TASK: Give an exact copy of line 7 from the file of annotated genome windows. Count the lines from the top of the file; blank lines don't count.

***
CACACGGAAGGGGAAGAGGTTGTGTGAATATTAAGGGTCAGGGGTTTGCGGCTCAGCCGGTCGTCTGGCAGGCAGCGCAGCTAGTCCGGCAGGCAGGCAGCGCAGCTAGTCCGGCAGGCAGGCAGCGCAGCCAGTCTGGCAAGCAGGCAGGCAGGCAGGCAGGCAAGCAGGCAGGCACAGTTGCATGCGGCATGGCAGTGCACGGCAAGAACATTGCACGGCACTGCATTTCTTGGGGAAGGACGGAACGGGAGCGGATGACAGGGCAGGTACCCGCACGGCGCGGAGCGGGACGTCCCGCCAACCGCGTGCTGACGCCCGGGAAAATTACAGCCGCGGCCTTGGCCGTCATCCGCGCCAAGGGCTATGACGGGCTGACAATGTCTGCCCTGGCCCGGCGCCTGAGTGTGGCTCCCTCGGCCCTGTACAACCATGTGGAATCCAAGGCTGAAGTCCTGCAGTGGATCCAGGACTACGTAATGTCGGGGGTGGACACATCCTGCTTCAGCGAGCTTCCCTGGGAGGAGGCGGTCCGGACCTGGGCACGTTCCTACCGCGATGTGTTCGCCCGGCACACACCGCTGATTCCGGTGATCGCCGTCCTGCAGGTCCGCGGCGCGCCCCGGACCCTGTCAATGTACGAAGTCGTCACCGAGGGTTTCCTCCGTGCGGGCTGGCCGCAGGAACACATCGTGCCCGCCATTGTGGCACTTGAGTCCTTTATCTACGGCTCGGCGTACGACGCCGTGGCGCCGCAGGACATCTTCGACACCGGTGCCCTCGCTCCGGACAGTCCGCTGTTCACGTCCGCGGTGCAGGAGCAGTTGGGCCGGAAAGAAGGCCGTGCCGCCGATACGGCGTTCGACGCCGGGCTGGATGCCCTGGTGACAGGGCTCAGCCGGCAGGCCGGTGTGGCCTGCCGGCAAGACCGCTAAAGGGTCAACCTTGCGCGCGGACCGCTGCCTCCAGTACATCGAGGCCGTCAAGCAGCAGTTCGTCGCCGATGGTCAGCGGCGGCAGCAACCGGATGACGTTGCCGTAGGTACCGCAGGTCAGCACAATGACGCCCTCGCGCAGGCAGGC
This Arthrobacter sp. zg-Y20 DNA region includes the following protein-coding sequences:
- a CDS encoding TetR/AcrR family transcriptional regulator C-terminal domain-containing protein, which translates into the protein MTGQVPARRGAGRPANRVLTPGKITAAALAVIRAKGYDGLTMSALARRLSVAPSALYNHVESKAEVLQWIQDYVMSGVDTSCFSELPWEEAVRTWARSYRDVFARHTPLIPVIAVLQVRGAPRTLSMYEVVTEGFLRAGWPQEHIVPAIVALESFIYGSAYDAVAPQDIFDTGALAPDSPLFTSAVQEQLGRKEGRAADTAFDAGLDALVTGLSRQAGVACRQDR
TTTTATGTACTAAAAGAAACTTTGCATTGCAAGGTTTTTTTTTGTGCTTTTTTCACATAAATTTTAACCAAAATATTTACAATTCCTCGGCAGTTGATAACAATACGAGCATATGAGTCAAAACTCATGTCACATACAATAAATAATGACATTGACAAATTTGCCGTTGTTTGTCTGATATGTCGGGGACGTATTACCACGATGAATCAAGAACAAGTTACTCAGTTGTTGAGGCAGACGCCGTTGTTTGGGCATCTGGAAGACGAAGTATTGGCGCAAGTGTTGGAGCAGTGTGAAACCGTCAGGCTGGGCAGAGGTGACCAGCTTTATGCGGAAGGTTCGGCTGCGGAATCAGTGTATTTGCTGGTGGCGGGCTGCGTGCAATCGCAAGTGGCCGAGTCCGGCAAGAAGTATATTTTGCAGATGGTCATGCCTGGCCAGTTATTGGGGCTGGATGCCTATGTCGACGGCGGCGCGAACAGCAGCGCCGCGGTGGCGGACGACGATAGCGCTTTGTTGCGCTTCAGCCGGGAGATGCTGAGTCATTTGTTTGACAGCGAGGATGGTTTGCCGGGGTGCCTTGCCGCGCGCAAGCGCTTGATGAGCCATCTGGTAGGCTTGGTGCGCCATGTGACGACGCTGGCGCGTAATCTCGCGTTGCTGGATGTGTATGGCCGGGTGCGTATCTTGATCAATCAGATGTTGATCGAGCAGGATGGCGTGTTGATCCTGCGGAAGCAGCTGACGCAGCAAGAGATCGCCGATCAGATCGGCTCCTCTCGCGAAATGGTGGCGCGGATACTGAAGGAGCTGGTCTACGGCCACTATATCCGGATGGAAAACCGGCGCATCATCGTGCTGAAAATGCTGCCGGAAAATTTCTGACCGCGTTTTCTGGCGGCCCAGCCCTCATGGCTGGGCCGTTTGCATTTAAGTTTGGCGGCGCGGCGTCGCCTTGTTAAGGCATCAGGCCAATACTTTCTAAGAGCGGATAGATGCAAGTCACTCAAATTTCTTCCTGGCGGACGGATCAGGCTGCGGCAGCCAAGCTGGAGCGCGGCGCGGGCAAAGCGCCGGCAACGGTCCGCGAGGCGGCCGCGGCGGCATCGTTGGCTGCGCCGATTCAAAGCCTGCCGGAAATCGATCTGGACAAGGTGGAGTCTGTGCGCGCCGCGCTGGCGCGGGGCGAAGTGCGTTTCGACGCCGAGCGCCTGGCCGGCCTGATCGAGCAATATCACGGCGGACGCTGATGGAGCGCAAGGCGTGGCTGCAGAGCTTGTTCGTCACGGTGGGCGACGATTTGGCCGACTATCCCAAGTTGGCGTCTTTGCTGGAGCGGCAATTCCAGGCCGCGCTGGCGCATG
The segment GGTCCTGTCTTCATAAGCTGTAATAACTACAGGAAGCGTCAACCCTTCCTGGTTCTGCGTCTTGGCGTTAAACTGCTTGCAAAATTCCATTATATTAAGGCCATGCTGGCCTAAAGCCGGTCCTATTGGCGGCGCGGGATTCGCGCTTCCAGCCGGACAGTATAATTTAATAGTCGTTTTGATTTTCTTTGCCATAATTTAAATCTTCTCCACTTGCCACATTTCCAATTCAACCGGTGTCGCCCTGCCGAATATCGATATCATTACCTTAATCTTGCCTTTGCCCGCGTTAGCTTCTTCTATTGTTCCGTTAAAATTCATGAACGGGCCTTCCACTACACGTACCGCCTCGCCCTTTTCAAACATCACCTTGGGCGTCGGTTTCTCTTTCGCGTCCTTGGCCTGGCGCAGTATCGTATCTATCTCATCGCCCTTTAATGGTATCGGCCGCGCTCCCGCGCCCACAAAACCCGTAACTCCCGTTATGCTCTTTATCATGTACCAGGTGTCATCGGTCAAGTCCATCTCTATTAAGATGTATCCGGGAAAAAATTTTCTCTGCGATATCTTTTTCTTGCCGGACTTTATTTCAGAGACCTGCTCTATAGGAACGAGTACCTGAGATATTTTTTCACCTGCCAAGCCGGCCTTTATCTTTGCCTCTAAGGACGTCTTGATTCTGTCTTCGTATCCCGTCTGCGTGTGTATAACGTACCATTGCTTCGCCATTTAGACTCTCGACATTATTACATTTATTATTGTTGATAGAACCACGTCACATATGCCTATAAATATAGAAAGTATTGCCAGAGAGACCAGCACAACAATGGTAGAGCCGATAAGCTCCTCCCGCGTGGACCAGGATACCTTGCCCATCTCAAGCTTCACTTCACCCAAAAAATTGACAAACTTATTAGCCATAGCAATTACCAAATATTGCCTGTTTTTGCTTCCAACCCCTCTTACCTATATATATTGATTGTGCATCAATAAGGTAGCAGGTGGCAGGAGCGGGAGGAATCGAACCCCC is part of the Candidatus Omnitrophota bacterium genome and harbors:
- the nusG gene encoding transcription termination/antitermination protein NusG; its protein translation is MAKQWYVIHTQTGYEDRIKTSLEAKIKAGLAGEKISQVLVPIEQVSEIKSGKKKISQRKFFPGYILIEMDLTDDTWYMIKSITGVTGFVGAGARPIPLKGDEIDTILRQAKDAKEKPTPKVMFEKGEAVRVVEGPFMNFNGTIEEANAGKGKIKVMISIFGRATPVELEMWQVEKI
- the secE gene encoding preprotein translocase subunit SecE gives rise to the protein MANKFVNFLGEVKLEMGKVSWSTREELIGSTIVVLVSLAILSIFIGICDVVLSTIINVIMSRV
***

- the secE gene encoding preprotein translocase subunit SecE gives rise to the protein MANKFVNFLGEVKLEMGKVSWSTREELIGSTIVVLVSLAILSIFIGICDVVLSTIINVIMSRV